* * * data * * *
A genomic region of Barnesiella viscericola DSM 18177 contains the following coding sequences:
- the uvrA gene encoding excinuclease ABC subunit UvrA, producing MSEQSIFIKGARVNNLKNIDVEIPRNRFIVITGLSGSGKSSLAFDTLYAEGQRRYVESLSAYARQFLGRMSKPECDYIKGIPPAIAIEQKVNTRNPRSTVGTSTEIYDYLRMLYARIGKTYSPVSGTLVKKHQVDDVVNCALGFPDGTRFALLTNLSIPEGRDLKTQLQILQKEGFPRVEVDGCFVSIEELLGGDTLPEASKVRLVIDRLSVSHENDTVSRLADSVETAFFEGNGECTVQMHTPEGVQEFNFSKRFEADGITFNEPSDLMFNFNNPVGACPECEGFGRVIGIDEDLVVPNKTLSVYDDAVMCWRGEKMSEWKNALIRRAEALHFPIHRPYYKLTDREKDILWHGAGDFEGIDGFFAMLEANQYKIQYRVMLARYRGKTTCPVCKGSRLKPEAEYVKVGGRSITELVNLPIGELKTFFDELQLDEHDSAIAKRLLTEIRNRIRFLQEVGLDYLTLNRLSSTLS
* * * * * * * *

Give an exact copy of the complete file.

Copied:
A genomic region of Barnesiella viscericola DSM 18177 contains the following coding sequences:
- the uvrA gene encoding excinuclease ABC subunit UvrA, producing MSEQSIFIKGARVNNLKNIDVEIPRNRFIVITGLSGSGKSSLAFDTLYAEGQRRYVESLSAYARQFLGRMSKPECDYIKGIPPAIAIEQKVNTRNPRSTVGTSTEIYDYLRMLYARIGKTYSPVSGTLVKKHQVDDVVNCALGFPDGTRFALLTNLSIPEGRDLKTQLQILQKEGFPRVEVDGCFVSIEELLGGDTLPEASKVRLVIDRLSVSHENDTVSRLADSVETAFFEGNGECTVQMHTPEGVQEFNFSKRFEADGITFNEPSDLMFNFNNPVGACPECEGFGRVIGIDEDLVVPNKTLSVYDDAVMCWRGEKMSEWKNALIRRAEALHFPIHRPYYKLTDREKDILWHGAGDFEGIDGFFAMLEANQYKIQYRVMLARYRGKTTCPVCKGSRLKPEAEYVKVGGRSITELVNLPIGELKTFFDELQLDEHDSAIAKRLLTEIRNRIRFLQEVGLDYLTLNRLSSTLS